Although multinational brands dominate mobile ad spending, many experts believe the segment's next significant evolution lies in local promotions that capitalize on the location-aware technologies so tightly integrated into the DNA of wireless devices. Data published in mid-2009 by media research firm Kelsey Group forecasts that local mobile ad revenue will top $3.1 billion in 2013, up from $160 million in 2008. Kelsey Group adds that mobile search will make up the majority of revenues at $2.3 billion, far outstripping SMS, which garnered $100 million in 2008.
"There used to be only a limited way to do geo-targeting before the iPhone, but now we have next-generation platforms with greater client-side awareness of location," says Jason Spero, vice president and general manager of North American operations for mobile advertising network AdMob. "If you're a regional movie chain or a citywide restaurant chain, there used to be enormous waste in doing mobile ads. But now we can target consumers effectively. For example, a car dealership can pick specific areas where they have coverage and make effective use of their ad dollars."
The problem limiting localized mobile advertising is that so few small, regional businesses have built effective mobile web destinations, says Paul Palmieri, president and CEO of mobile advertising network Millennial Media. "We're at a stage where mobile has enough scale to be relevant not just to large advertisers, but also to small businesses looking to use digital formats to drive customers into physical locations," he says. "Innovative entrepreneurs can gain an advantage by building out a mobile presence before their competitors do. If you're the local pizza guy, you should be building a mobile site right now, before your competitors do. If someone using Google Maps on their iPhone searches for a pizza, you want your locations to come up, and when the user clicks on them, you want them to go to a mobile website people can read."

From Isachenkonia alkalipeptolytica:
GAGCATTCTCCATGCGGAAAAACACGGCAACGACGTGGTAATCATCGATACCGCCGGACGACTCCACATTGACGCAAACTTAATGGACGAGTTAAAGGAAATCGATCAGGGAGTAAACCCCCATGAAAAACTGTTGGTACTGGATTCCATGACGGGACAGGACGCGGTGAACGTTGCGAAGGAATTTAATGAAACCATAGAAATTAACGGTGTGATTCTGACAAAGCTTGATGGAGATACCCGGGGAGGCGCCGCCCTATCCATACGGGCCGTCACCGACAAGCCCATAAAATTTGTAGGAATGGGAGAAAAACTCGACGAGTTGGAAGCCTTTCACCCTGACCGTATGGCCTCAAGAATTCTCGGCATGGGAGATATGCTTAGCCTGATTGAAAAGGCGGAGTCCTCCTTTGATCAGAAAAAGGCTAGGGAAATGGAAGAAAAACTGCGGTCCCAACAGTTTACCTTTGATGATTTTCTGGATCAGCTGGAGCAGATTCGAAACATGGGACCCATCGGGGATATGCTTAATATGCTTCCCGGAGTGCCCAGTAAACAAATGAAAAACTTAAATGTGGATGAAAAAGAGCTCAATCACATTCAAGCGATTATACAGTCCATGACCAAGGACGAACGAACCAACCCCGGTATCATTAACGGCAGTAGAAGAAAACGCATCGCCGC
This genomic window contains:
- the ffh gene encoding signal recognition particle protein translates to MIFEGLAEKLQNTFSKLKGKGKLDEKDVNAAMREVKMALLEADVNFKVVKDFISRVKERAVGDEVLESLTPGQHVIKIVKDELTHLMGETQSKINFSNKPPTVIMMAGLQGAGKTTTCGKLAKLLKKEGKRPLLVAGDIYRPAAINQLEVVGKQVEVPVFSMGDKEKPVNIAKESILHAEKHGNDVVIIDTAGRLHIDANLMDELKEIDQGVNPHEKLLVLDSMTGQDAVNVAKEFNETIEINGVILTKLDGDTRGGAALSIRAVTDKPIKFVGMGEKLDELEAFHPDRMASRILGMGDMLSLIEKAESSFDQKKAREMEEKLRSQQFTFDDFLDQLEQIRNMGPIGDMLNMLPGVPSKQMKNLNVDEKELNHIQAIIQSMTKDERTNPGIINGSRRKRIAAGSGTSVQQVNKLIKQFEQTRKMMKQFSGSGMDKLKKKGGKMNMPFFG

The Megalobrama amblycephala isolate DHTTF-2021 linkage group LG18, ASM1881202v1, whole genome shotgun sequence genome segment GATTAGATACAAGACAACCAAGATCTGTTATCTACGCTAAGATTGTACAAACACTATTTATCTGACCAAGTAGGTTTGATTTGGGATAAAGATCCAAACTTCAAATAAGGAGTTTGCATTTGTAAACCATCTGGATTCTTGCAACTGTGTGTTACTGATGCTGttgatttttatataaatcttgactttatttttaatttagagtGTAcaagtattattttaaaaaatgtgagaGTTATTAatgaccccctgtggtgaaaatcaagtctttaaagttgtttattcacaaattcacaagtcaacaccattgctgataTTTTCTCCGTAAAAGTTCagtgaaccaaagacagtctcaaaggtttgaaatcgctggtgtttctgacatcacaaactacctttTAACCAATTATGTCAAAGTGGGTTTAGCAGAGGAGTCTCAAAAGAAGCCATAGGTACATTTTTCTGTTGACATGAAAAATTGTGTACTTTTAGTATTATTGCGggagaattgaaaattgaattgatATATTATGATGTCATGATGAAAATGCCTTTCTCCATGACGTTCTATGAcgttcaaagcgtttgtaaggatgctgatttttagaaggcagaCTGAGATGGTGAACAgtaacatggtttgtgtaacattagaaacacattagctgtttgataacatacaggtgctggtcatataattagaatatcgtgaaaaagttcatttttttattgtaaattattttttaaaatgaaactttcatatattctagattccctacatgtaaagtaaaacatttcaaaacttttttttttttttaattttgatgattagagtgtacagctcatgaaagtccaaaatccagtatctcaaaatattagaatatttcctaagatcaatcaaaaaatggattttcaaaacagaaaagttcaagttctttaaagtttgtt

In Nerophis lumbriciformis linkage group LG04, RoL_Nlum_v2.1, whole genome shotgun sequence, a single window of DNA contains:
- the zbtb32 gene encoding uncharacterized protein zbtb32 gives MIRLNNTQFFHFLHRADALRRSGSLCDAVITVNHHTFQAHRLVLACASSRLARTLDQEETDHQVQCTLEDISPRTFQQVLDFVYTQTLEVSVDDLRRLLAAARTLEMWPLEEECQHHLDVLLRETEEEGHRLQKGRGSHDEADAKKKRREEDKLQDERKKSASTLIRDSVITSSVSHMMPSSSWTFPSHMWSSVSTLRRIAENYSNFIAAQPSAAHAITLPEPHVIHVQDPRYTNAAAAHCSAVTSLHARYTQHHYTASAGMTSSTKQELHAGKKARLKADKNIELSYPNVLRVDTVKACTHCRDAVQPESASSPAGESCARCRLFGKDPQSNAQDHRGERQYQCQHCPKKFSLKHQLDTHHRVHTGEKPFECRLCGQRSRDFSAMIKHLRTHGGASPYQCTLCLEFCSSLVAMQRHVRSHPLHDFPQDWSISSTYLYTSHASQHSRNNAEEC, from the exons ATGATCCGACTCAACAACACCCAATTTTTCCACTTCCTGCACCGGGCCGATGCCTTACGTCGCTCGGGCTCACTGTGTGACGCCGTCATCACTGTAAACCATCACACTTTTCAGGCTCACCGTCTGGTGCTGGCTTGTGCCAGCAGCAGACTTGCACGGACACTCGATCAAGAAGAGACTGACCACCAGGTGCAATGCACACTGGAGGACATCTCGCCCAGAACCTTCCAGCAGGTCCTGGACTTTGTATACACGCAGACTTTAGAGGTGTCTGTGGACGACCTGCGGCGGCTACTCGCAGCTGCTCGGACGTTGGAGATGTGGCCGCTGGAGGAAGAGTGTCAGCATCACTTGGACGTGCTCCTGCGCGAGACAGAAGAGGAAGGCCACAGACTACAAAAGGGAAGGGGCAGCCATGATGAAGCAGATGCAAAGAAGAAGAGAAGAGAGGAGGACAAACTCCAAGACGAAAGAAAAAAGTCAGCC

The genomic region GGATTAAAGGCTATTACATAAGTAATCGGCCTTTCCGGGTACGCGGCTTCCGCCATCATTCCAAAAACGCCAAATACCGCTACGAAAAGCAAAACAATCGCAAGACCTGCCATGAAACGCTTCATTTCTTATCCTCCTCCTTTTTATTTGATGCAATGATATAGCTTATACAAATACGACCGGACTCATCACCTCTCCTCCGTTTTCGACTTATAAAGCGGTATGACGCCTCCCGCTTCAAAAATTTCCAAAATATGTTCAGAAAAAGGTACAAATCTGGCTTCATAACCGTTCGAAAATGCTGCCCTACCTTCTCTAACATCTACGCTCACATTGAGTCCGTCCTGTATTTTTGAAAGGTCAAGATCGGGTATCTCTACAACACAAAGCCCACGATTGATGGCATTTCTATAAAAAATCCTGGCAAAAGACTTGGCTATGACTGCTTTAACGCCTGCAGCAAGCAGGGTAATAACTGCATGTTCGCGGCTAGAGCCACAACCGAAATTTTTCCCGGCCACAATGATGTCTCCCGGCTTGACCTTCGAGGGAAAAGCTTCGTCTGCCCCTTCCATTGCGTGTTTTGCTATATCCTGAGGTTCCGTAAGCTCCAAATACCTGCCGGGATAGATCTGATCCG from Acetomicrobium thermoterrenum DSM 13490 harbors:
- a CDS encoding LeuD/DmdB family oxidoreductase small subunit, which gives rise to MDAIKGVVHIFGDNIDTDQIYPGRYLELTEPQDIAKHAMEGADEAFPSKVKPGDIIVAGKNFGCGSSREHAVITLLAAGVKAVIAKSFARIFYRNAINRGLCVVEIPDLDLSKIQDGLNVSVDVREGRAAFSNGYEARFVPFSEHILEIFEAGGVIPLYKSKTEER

Nevertheless, small businesses are advertising on mobile, says Ragnar Kruse, CEO and co-founder of mobile ad platform provider Smaato in Redwood Shores, Calif. They're just not the mom-and-pop, brick-and-mortar businesses that once defined the profile. "Most mobile players themselves are [small businesses], like small developers and content providers," he says. "Look at advertising on the iPhone--about 25 percent of ads in apps are for other apps. That's typical on emerging platforms. Look at the way e-commerce started." --J.A.
Chicago-based writer Jason Ankeny is the executive editor of Fiercemobile content, a daily electronic newsletter dedicated to mobile media, applications and marketing.